Scots want finance firms to deliver more responsible lending

Scots want finance firms to deliver more responsible lending

The majority of Scots want finance companies to deliver more responsible investment to tackle climate change, according to a new report from the Global Ethical Finance Initiative (GEFI).

In 2019 Global Ethical Finance Initiative (GEFI) asked YouGov to carry out a survey to ascertain what people in Scotland felt about investing ethically. GEFI wanted to discover whether Scots felt that it was important for their investments to be invested ethically and did they feel that it was the responsibility of financial institutions to combat climate change.

More than half of all respondents to the survey indicated the importance of taking Ethical, Environmental and Social Issues (EESIs) into account in their investments.

According to the survey, a quarter of Scots said the Covid pandemic had increased their interest in responsible investment, but only around one-fifth considered themselves to be investors, despite most having a pension.

The GEFI has made a number of recommendations for financial services firms in light of the results of the survey, these include:

  • Many investors are not aware of their status as investors and further education is needed as well as support for and development of financial education programmes.
  • Ethical, environmental and social issues are important to a majority of investors, and this should be reflected in the choices available.
  • It is not sufficient to just provide choices and options, investors are looking for financial institutions to take the lead in addressing EESIs, particularly climate change.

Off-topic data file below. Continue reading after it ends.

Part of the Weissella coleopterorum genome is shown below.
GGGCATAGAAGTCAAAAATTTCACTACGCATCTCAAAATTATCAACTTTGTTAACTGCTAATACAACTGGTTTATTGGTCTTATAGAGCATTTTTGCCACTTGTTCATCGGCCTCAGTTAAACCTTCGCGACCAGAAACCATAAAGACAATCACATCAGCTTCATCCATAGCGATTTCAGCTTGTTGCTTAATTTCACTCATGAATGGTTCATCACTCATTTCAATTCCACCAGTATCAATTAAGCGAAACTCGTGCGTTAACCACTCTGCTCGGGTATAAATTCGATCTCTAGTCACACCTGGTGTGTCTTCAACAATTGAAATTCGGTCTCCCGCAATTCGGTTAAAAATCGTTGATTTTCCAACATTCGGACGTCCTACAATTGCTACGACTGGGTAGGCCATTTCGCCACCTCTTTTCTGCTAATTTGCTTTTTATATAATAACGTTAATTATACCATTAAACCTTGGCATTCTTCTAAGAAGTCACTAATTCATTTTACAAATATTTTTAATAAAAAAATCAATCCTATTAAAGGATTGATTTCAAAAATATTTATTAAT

The initiative has also called on the Scottish Government for support and leadership to help develop financial education programmes. It said that additional resources may be needed to support those investors who may not feel that they have the knowledge and experience necessary to make decisions about their financial lives.

The GEFI added that further research is required to understand how gender and income inequalities are exacerbated by access to services and information.

Chris Tait, chief operating officer of the Global Ethical Finance Initiative, said: “With more than half of all Scots indicating the importance of taking ethical, environmental and social issues into account in their investments, this show why Scotland is the natural home of ethical finance.

“Edinburgh hosts a large financial sector, and this is something which the institutions must address in the wake of COP26. And this should also be a wake-up call to pension trustees, particularly those in charge of the Scottish local government schemes, to take action.

“But it’s clear that many people do not yet know how to make responsible investment decisions for themselves, which is why we also need to explore awareness raising and education ideas.”

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